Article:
I hope that makes sense. If I'm wrong and someone else knows better please say so because I'm not an expert. Enlarging percentages are not simply 100% or 200%, A5 to A4 enlargement is 142%.
Cheers Mel

SteveBerry
03-03-2014, 09:01 AM
The primary thing to consider is how far away you intend for people to be when they see the mural. 300 dpi is what you typically find printed on paper, where people are seeing things up close. Murals are something people see from farther back, and so dpi is often a bit less. However, yes, it will be pixelated if you blow it up, for sure. However, that's like basically all oversized prints displayed on a wall. What would be most useful is to print out a section of the mural at different dpi, and see what the experience is like at 300, 200, and 150 dpi from, say, 2' away, then 5', etc. Then you and your client will know what res is acceptable.

If you still want 300 dpi, but find your computer choking on the size of the file, you can start at lower res to lay your foundations, then use a program like Perfect Resizer it blow up in res. Then you can go in only for detail at a higher res.

MvdLinden
03-10-2014, 01:13 PM
there are not that many printers which will be able to print 96 x 108 in a single go. Most will want to do it in 2 or 3 panels. Likewise you might work on the image in 3 "panels" as you create it and then stitch them together in PS for the final render. This will allow you to work at a higher resolution that your machine could handle if you tried to do the whole thing at once.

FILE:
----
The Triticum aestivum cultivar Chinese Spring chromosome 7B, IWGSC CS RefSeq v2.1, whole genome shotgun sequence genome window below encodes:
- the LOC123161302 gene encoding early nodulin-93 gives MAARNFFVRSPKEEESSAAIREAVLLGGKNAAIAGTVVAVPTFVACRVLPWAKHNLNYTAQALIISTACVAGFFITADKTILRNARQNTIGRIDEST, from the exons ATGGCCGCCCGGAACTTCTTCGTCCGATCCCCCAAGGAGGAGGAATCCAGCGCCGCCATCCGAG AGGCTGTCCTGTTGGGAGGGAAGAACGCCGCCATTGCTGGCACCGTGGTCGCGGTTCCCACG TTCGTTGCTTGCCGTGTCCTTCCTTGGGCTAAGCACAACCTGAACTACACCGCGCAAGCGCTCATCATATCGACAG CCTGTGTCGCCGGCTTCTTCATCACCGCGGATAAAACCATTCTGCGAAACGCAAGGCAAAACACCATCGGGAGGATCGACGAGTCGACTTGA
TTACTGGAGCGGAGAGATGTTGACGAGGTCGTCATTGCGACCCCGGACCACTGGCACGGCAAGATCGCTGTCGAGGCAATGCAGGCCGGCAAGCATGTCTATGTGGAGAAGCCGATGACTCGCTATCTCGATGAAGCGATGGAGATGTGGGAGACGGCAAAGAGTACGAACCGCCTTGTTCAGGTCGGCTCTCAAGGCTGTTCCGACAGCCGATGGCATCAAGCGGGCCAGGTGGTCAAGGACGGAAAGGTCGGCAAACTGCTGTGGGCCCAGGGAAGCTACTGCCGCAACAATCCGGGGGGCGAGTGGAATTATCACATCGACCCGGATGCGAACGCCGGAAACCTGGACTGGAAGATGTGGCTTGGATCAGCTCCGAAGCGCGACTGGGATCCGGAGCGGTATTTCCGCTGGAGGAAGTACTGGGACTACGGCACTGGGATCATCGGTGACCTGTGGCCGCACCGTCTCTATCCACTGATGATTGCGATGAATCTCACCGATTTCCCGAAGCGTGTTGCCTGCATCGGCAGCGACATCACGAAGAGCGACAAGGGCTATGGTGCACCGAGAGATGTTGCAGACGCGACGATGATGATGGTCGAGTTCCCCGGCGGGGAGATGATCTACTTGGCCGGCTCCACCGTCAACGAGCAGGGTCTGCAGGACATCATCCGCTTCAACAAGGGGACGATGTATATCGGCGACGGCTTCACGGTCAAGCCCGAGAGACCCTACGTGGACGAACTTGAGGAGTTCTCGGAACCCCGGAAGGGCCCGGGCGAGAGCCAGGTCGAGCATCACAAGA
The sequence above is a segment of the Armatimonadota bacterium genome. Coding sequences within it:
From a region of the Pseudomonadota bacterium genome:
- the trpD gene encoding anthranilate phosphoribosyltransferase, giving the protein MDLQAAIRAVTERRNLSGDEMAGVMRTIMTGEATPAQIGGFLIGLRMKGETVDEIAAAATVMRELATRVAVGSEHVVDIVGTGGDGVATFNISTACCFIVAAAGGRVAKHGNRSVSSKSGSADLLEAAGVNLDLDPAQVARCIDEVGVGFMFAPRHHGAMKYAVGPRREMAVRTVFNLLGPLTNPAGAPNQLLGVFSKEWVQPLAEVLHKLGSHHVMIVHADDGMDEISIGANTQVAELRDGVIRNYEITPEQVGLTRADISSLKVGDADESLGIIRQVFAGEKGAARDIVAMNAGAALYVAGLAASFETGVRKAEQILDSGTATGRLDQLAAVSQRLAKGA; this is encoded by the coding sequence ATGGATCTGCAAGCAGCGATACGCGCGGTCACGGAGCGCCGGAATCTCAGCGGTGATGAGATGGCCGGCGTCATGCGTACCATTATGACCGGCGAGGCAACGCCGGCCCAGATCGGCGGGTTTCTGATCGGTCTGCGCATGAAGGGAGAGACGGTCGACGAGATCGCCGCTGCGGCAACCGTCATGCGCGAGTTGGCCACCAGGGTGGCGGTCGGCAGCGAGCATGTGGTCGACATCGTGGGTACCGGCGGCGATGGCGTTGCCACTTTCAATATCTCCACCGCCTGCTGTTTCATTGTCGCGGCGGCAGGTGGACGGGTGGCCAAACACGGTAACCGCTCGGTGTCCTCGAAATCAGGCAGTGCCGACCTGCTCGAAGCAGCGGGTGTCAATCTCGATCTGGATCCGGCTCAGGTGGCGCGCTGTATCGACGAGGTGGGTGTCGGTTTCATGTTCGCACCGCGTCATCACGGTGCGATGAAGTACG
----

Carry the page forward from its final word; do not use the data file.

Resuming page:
as an aside I recently used MuralsYourWay.com to print a 60 x 48 piece. They were fast with good quality and a competitive price.

rmlstudios
03-20-2014, 07:42 PM
I see I might be late to the party on this one, but I hope it helps.

Have you ever heard of Bert Monroy? He's a digital artist that works huge.

He works by breaking his paintings down into their elements in multiple files - example being http://www.bertmonroy.com/damen/damen.html a 3ft by 10ft mural comprised of 50 psd files. Then putting them together at the end to render. Granted it was a 1.7gig final image, but better that than a really massive working file.

Depending on your computer power and subject matter it may be an option